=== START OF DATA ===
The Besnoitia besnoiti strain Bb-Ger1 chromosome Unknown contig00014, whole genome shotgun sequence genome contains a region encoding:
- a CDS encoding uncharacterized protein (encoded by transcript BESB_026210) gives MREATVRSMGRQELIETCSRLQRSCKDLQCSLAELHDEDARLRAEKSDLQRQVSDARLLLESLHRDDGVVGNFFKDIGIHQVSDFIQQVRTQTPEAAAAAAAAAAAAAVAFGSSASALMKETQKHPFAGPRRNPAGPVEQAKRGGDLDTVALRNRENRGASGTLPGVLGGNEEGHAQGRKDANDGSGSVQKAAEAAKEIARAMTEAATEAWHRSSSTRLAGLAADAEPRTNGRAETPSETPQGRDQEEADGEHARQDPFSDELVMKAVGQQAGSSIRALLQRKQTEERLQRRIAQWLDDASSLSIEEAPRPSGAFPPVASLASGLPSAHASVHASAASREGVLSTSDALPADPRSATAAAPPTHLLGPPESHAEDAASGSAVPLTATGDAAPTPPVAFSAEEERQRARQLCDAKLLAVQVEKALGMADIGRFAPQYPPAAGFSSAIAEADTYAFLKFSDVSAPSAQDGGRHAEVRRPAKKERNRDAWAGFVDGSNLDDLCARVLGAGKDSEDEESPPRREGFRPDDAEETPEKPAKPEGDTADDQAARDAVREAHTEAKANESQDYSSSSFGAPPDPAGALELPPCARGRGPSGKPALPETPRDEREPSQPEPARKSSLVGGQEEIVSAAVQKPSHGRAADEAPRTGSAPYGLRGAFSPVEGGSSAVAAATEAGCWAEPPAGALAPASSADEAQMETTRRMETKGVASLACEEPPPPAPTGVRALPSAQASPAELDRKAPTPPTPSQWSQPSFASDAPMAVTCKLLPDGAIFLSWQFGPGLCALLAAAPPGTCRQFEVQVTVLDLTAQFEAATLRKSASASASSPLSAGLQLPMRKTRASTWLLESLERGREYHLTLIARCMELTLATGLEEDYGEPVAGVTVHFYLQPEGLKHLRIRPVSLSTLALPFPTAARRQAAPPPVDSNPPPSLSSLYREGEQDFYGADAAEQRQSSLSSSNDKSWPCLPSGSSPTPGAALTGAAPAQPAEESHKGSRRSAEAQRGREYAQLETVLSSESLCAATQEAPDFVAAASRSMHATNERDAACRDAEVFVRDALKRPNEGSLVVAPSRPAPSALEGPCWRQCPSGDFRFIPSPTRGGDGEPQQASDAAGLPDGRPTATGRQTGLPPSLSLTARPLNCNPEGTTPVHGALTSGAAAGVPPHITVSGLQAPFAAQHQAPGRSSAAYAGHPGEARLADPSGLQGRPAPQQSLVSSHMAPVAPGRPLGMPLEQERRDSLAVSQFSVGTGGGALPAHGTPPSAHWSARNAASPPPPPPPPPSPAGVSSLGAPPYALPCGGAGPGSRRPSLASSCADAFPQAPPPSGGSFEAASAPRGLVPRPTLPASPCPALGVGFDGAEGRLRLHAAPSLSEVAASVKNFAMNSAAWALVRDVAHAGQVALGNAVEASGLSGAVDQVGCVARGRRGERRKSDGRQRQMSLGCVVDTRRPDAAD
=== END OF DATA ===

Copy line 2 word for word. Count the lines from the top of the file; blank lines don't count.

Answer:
- a CDS encoding uncharacterized protein (encoded by transcript BESB_026210) gives MREATVRSMGRQELIETCSRLQRSCKDLQCSLAELHDEDARLRAEKSDLQRQVSDARLLLESLHRDDGVVGNFFKDIGIHQVSDFIQQVRTQTPEAAAAAAAAAAAAAVAFGSSASALMKETQKHPFAGPRRNPAGPVEQAKRGGDLDTVALRNRENRGASGTLPGVLGGNEEGHAQGRKDANDGSGSVQKAAEAAKEIARAMTEAATEAWHRSSSTRLAGLAADAEPRTNGRAETPSETPQGRDQEEADGEHARQDPFSDELVMKAVGQQAGSSIRALLQRKQTEERLQRRIAQWLDDASSLSIEEAPRPSGAFPPVASLASGLPSAHASVHASAASREGVLSTSDALPADPRSATAAAPPTHLLGPPESHAEDAASGSAVPLTATGDAAPTPPVAFSAEEERQRARQLCDAKLLAVQVEKALGMADIGRFAPQYPPAAGFSSAIAEADTYAFLKFSDVSAPSAQDGGRHAEVRRPAKKERNRDAWAGFVDGSNLDDLCARVLGAGKDSEDEESPPRREGFRPDDAEETPEKPAKPEGDTADDQAARDAVREAHTEAKANESQDYSSSSFGAPPDPAGALELPPCARGRGPSGKPALPETPRDEREPSQPEPARKSSLVGGQEEIVSAAVQKPSHGRAADEAPRTGSAPYGLRGAFSPVEGGSSAVAAATEAGCWAEPPAGALAPASSADEAQMETTRRMETKGVASLACEEPPPPAPTGVRALPSAQASPAELDRKAPTPPTPSQWSQPSFASDAPMAVTCKLLPDGAIFLSWQFGPGLCALLAAAPPGTCRQFEVQVTVLDLTAQFEAATLRKSASASASSPLSAGLQLPMRKTRASTWLLESLERGREYHLTLIARCMELTLATGLEEDYGEPVAGVTVHFYLQPEGLKHLRIRPVSLSTLALPFPTAARRQAAPPPVDSNPPPSLSSLYREGEQDFYGADAAEQRQSSLSSSNDKSWPCLPSGSSPTPGAALTGAAPAQPAEESHKGSRRSAEAQRGREYAQLETVLSSESLCAATQEAPDFVAAASRSMHATNERDAACRDAEVFVRDALKRPNEGSLVVAPSRPAPSALEGPCWRQCPSGDFRFIPSPTRGGDGEPQQASDAAGLPDGRPTATGRQTGLPPSLSLTARPLNCNPEGTTPVHGALTSGAAAGVPPHITVSGLQAPFAAQHQAPGRSSAAYAGHPGEARLADPSGLQGRPAPQQSLVSSHMAPVAPGRPLGMPLEQERRDSLAVSQFSVGTGGGALPAHGTPPSAHWSARNAASPPPPPPPPPSPAGVSSLGAPPYALPCGGAGPGSRRPSLASSCADAFPQAPPPSGGSFEAASAPRGLVPRPTLPASPCPALGVGFDGAEGRLRLHAAPSLSEVAASVKNFAMNSAAWALVRDVAHAGQVALGNAVEASGLSGAVDQVGCVARGRRGERRKSDGRQRQMSLGCVVDTRRPDAAD